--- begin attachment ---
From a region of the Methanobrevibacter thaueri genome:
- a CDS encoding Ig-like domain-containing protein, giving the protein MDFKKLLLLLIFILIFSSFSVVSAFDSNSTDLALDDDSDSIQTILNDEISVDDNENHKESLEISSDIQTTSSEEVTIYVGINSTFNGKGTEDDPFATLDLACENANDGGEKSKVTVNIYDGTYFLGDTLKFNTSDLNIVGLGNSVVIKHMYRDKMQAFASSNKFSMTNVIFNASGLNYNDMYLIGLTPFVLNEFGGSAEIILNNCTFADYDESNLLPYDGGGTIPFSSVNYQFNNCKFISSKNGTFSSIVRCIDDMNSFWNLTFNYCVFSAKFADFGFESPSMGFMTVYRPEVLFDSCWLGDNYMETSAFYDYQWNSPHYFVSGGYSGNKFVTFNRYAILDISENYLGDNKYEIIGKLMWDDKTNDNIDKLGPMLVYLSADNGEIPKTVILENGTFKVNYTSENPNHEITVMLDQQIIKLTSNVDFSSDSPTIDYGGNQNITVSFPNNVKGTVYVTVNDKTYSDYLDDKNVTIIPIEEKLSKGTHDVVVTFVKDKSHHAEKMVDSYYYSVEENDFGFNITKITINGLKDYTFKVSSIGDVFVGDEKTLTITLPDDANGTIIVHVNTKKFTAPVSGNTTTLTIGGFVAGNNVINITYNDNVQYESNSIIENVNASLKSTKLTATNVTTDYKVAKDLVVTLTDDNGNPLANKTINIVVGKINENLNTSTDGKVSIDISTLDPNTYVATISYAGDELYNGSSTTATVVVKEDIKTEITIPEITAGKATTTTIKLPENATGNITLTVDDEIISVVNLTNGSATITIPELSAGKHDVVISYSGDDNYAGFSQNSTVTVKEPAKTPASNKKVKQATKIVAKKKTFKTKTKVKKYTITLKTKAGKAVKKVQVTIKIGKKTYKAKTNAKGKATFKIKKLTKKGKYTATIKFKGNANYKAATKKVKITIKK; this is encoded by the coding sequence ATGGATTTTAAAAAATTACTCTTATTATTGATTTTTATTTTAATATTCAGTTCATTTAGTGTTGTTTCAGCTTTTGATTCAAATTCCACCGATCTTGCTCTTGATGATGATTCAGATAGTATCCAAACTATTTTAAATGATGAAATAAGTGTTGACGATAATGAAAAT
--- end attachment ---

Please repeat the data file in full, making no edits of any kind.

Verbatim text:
From a region of the Methanobrevibacter thaueri genome:
- a CDS encoding Ig-like domain-containing protein, giving the protein MDFKKLLLLLIFILIFSSFSVVSAFDSNSTDLALDDDSDSIQTILNDEISVDDNENHKESLEISSDIQTTSSEEVTIYVGINSTFNGKGTEDDPFATLDLACENANDGGEKSKVTVNIYDGTYFLGDTLKFNTSDLNIVGLGNSVVIKHMYRDKMQAFASSNKFSMTNVIFNASGLNYNDMYLIGLTPFVLNEFGGSAEIILNNCTFADYDESNLLPYDGGGTIPFSSVNYQFNNCKFISSKNGTFSSIVRCIDDMNSFWNLTFNYCVFSAKFADFGFESPSMGFMTVYRPEVLFDSCWLGDNYMETSAFYDYQWNSPHYFVSGGYSGNKFVTFNRYAILDISENYLGDNKYEIIGKLMWDDKTNDNIDKLGPMLVYLSADNGEIPKTVILENGTFKVNYTSENPNHEITVMLDQQIIKLTSNVDFSSDSPTIDYGGNQNITVSFPNNVKGTVYVTVNDKTYSDYLDDKNVTIIPIEEKLSKGTHDVVVTFVKDKSHHAEKMVDSYYYSVEENDFGFNITKITINGLKDYTFKVSSIGDVFVGDEKTLTITLPDDANGTIIVHVNTKKFTAPVSGNTTTLTIGGFVAGNNVINITYNDNVQYESNSIIENVNASLKSTKLTATNVTTDYKVAKDLVVTLTDDNGNPLANKTINIVVGKINENLNTSTDGKVSIDISTLDPNTYVATISYAGDELYNGSSTTATVVVKEDIKTEITIPEITAGKATTTTIKLPENATGNITLTVDDEIISVVNLTNGSATITIPELSAGKHDVVISYSGDDNYAGFSQNSTVTVKEPAKTPASNKKVKQATKIVAKKKTFKTKTKVKKYTITLKTKAGKAVKKVQVTIKIGKKTYKAKTNAKGKATFKIKKLTKKGKYTATIKFKGNANYKAATKKVKITIKK; this is encoded by the coding sequence ATGGATTTTAAAAAATTACTCTTATTATTGATTTTTATTTTAATATTCAGTTCATTTAGTGTTGTTTCAGCTTTTGATTCAAATTCCACCGATCTTGCTCTTGATGATGATTCAGATAGTATCCAAACTATTTTAAATGATGAAATAAGTGTTGACGATAATGAAAAT